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Female patients with primary Sjögren’s syndrome more likely to experience sexual dysfunction

Date:
February 4, 2015
Source:
Oxford University Press (OUP)
Summary:
Sexual dysfunction should not be ignored in patients with primary Sjögren’s syndrome, researchers state after finding that women with the condition experience significantly more sexual dysfunction than healthy controls. Primary Sjögren's syndrome (pSS) is the second most common systemic autoimmune disease behind rheumatoid arthritis, with female patients outnumbering males by a ratio of 9:1. Those affected often experience dryness of the eyes and mouth, together with a variety of other symptoms such as extreme fatigue and arthritis.
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Researchers have warned that sexual dysfunction should not be ignored in patients with primary Sjögren's syndrome after finding that women with the condition experience significantly more sexual dysfunction than healthy controls. The findings are published online today in the journal Rheumatology.

Primary Sjögren's syndrome (pSS) is the second most common systemic autoimmune disease behind rheumatoid arthritis, with female patients outnumbering males by a ratio of 9:1. Those affected often experience dryness of the eyes and mouth, together with a variety of other symptoms such as extreme fatigue and arthritis. There is also a high prevalence of vaginal dryness and difficult or painful sexual intercourse in women with pSS, along with symptoms common across rheumatic diseases such as pain, stiffness, negative body image, anxiety, reduced libido, and side-effects from treatments.

Jolien F. van Nimwegen and colleagues from the University Medical Centre, Groningen, in the Netherlands compared sexual functioning and sexual distress in women with pSS to healthy controls. Their study looked at 46 women with pSS and 43 age-matched healthy controls, with all participants completing questionnaires about their sexual function, sexual distress, fatigue levels, and anxiety and depression levels.

Women with pSS reported significantly worse scores for levels of desire, arousal, orgasm, lubrication, and pain during intercourse when compared to healthy controls, indicating a higher level of sexual dysfunction in patients with pSS. More patients than controls had impaired sexual functioning (56% vs 27%). Furthermore, patients with pSS had significantly more distress related to sexual function, and fewer patients were sexually active in the previous four weeks compared to the control group (76% vs 93%). Reduced sexual function was associated with more patient-reported symptoms of pSS, reduced motivation, and higher levels of mental fatigue, depressive symptoms, and relationship dissatisfaction.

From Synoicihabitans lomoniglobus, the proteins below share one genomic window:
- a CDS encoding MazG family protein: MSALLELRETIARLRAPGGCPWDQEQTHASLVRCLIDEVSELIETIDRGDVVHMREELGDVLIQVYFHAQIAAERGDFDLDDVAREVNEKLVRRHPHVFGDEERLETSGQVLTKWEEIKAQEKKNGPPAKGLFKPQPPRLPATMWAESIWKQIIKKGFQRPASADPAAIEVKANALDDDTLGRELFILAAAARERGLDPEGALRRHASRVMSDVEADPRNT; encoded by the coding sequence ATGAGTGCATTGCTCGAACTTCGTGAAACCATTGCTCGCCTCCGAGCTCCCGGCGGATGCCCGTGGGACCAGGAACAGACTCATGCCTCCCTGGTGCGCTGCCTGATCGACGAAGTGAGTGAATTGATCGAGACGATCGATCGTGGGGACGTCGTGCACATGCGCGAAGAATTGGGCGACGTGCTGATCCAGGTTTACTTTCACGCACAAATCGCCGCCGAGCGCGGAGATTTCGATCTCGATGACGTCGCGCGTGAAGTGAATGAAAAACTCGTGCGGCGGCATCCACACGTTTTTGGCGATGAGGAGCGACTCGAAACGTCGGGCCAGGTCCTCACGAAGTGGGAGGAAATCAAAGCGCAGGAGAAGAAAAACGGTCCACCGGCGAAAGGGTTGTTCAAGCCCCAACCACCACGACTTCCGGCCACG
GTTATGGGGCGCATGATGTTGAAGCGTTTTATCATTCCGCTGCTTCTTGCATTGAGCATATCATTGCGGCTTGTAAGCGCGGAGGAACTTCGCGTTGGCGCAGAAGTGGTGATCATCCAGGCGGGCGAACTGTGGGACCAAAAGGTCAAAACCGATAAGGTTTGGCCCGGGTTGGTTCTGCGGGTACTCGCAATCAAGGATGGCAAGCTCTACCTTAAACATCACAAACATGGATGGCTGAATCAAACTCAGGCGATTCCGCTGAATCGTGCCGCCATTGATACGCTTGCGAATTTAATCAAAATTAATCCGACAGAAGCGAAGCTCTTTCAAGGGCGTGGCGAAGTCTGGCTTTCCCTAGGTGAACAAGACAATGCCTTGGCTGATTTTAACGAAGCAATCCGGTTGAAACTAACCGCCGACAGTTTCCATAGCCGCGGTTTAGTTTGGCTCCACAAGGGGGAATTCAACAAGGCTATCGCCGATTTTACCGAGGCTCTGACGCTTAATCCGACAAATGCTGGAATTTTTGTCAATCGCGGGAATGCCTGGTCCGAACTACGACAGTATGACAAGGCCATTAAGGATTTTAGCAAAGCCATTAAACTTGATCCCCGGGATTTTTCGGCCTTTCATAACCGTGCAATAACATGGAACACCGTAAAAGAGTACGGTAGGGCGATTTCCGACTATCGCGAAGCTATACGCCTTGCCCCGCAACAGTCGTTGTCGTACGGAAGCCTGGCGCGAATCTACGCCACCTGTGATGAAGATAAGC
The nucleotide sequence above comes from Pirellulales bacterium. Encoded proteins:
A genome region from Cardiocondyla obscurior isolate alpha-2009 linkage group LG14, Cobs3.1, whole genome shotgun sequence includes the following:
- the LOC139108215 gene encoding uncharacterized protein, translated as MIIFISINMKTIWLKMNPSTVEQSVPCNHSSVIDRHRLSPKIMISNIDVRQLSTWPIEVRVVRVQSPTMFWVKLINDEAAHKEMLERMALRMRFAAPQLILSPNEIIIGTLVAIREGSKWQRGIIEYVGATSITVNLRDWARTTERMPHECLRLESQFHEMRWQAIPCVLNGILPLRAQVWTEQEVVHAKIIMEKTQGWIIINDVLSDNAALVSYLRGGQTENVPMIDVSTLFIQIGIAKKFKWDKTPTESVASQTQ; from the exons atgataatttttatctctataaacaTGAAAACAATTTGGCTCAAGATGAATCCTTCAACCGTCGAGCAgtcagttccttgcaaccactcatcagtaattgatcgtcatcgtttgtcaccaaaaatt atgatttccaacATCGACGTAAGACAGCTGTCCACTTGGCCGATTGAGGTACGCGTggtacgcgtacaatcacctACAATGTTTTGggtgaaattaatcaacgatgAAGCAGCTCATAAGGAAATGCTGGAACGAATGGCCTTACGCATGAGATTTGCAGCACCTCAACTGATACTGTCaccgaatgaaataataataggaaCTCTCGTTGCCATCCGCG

The study also found that 67% of patients never discussed their sexual complaints with their rheumatologist despite 58% of those patients experiencing sexual dysfunction. The most common reason for this was this was that the rheumatologist never brought it up.

"The sexual health of patients with rheumatic diseases is often neglected, as both patients and physicians may find it difficult to address sexual complaints, partly because effective treatment options are not yet available," says Jolien van Nimwegen. "However, by simply acknowledging and discussing these complaints rheumatologists can help patients to cope with their sexual problems. If necessary patients can be referred to a gynaecologist or a sexologist.

"Sexual dysfunction should not be ignored in patients with pSS. Asking about sexual complaints is important, especially as many patients will not bring the subject up themselves."

Key messages:

  • Female pSS patients have impaired sexual functioning and more sexual distress than healthy controls
  • Sexual functioning in pSS is influenced by vaginal dryness, pain, fatigue, and depressive symptoms
  • Communication about sexual complaints is essential during management of pSS

Story Source:

Materials provided by Oxford University Press (OUP). Note: Content may be edited for style and length.


Journal Reference:

  1. J. F. van Nimwegen, S. Arends, G. S. van Zuiden, A. Vissink, F. G. M. Kroese, H. Bootsma. The impact of primary Sjogren's syndrome on female sexual function. Rheumatology, 2015; DOI: 10.1093/rheumatology/keu522

Cite This Page:

Oxford University Press (OUP). "Female patients with primary Sjögren’s syndrome more likely to experience sexual dysfunction." ScienceDaily. ScienceDaily, 4 February 2015. <www.sciencedaily.com/releases/2015/02/150204221832.htm>.
Oxford University Press (OUP). (2015, February 4). Female patients with primary Sjögren’s syndrome more likely to experience sexual dysfunction. ScienceDaily. Retrieved May 27, 2017 from www.sciencedaily.com/releases/2015/02/150204221832.htm
Oxford University Press (OUP). "Female patients with primary Sjögren’s syndrome more likely to experience sexual dysfunction." ScienceDaily. www.sciencedaily.com/releases/2015/02/150204221832.htm (accessed May 27, 2017).

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